Promotion without pay

A recent study has revealed that promotions are being offered without extra remuneration.  Here’s the promotion without pay headlines:

  • 94% of finance executives  would promote an employee without offering them a pay rise
  • 42% of Chief Financial Officers (CFOs) and Finance Directors (FDs) believe employee performance needs to be assessed in a new role before a pay rise is offered
  • Employees working in finance and accounting advised the most effective time to ask for a pay rise is during a formal performance review

New research from leading recruitment specialists Robert Half UK reveals securing promotion is no guarantee of a pay rise, as 94% of finance professionals would elevate an employee into a new role without offering any additional remuneration.  The primary motivation (42%) for Chief Financial Officers (CFOs) and Finance Directors (FDs) promoting employees without offering a pay rise is because they believe employee performance in the new role needs to be assessed first.

For finance and accounting professionals in some companies,  it appears promotions are being used as a tool to motivate employees when additional money isn’t available to pay them.  The second most cited reason for promoting without a pay rise is a lack of available financial resources (27%).  The speed required to fill a vacancy (18%) was also identified as a reason for not having funds available to offer employees more money.  One in ten (9%) CFOs and FDs have promoted employees without increasing their salary because they thought the employee’s remuneration was too high for their previous position.

Employees working in finance and accounting are most likely to be successful if they make a case for a higher salary during their performance review (36%).  Making a request at a business critical juncture can also be an effective strategy, with 28% of FDs and CFOs recommending the best time to ask is at the start of a major project or when taking on new responsibility.  One-in-ten (11%) believe the best time to request higher remuneration is at the end of a major project.  The major factors behind firms being in a position to increase their budget for employee remuneration are company performance (50%) and the economic and political climate (30%).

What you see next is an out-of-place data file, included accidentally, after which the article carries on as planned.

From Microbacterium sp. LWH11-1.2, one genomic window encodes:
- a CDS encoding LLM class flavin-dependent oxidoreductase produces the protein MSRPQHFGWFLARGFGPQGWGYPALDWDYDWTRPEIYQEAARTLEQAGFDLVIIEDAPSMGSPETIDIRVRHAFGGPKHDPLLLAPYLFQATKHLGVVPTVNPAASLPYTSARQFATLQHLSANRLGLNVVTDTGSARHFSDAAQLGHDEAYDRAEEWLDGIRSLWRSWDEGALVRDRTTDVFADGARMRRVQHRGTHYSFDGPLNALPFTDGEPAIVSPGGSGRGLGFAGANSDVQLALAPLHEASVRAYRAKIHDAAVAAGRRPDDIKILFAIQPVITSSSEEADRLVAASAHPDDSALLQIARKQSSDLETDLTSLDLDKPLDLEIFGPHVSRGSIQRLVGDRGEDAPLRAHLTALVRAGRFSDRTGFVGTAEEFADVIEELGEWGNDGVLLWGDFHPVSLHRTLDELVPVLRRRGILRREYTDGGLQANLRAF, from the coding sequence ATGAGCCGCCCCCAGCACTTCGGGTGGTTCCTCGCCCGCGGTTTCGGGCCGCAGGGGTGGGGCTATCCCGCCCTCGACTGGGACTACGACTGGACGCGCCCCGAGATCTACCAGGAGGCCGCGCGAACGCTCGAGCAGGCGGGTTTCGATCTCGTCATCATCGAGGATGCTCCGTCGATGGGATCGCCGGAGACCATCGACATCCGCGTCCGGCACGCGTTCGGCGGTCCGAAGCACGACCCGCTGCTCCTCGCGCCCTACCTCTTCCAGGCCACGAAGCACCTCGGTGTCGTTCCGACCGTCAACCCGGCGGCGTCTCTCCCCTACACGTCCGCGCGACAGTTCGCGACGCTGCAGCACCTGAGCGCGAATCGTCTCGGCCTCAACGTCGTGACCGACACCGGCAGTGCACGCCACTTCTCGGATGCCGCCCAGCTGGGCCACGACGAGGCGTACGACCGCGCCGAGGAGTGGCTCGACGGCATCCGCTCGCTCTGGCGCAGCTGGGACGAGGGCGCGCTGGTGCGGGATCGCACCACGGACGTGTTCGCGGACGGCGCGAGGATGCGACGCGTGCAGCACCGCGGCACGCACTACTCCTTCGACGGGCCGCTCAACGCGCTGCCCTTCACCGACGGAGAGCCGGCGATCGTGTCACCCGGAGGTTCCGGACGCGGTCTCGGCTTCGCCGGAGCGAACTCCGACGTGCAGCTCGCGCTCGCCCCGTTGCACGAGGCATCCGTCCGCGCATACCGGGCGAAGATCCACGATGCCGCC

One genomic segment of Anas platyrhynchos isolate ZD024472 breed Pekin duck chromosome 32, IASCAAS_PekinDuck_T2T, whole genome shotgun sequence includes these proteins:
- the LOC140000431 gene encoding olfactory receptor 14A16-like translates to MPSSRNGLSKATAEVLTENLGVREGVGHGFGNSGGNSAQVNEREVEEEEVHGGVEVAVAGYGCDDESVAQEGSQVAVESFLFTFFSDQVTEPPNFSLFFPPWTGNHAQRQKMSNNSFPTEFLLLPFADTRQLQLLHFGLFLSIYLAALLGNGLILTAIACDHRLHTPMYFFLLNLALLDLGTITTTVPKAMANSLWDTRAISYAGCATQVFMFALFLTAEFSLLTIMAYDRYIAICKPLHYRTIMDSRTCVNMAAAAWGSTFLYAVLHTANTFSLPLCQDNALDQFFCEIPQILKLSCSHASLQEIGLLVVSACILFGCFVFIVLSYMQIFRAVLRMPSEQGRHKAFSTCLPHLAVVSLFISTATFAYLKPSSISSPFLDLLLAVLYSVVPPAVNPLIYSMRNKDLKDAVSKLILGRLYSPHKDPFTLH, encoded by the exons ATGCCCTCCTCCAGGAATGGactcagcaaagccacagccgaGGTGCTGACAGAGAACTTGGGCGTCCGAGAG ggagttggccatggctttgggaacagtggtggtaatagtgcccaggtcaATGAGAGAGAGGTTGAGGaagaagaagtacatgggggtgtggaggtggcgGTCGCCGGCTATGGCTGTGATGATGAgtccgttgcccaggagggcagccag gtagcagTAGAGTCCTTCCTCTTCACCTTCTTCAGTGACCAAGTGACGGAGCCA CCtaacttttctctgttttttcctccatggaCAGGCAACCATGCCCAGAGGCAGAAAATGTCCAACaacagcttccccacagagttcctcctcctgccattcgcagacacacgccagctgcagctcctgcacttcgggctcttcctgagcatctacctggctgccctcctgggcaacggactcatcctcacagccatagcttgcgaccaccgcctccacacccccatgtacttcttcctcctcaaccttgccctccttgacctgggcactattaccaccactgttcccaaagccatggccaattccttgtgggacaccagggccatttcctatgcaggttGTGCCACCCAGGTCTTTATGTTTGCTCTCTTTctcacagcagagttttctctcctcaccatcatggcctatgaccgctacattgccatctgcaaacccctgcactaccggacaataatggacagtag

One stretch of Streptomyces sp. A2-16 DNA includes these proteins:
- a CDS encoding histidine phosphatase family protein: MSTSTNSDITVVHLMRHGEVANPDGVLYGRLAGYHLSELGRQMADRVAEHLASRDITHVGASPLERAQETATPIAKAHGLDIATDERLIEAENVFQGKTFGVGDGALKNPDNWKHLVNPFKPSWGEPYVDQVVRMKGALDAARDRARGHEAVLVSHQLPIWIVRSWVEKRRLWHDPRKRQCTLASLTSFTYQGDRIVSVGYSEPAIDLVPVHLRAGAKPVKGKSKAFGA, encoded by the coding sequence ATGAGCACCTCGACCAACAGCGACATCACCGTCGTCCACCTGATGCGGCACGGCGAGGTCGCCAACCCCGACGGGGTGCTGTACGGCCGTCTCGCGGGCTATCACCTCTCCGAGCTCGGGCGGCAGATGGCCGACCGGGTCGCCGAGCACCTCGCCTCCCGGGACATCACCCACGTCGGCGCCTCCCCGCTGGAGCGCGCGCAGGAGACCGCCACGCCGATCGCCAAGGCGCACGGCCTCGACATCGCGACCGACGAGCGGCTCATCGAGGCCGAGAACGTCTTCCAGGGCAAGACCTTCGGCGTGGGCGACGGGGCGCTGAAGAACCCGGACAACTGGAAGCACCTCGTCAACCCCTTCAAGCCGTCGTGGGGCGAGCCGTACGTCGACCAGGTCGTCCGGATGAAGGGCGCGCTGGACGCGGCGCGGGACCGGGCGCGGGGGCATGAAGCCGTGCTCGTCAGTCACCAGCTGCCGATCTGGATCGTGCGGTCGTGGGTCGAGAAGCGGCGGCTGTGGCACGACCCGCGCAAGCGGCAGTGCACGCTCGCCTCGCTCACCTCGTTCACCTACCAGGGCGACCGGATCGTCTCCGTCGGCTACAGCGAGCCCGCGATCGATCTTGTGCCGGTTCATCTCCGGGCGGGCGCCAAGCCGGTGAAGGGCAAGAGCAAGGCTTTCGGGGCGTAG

Phil Sheridan, Senior Managing Director of Robert Half UK UAE and South America, commented:

“Offering your employees increased responsibility and the opportunity to learn and develop can be one way to boost your employee retention, loyalty and motivation, even when the funds may not be available for a pay rise. The risk with this approach in the long-term is that employees start to feel undervalued and with the new skills they have developed, they look to greener pastures to receive a competitive remuneration. If companies do adopt a promotion first strategy scheduling a six month performance review when salary and benefits can be discussed at the same time as confirming the promotion, can be an effective strategy to avoid a negative outcome.”

If employees ask for a pay rise and do not receive one, CFOs and FDs report they are most likely (30%) to request other perks instead, such as new training options.  When declining a request for a pay rise finance professionals should consider whether they are willing to lose the employee.  More than a quarter (27%) of CFOs and FDs report employees who are turned down for a pay rise immediately start searching for alternate employment.  A further 23% of these finance professionals say employees will usually wait for their next performance review before requesting a rise again.

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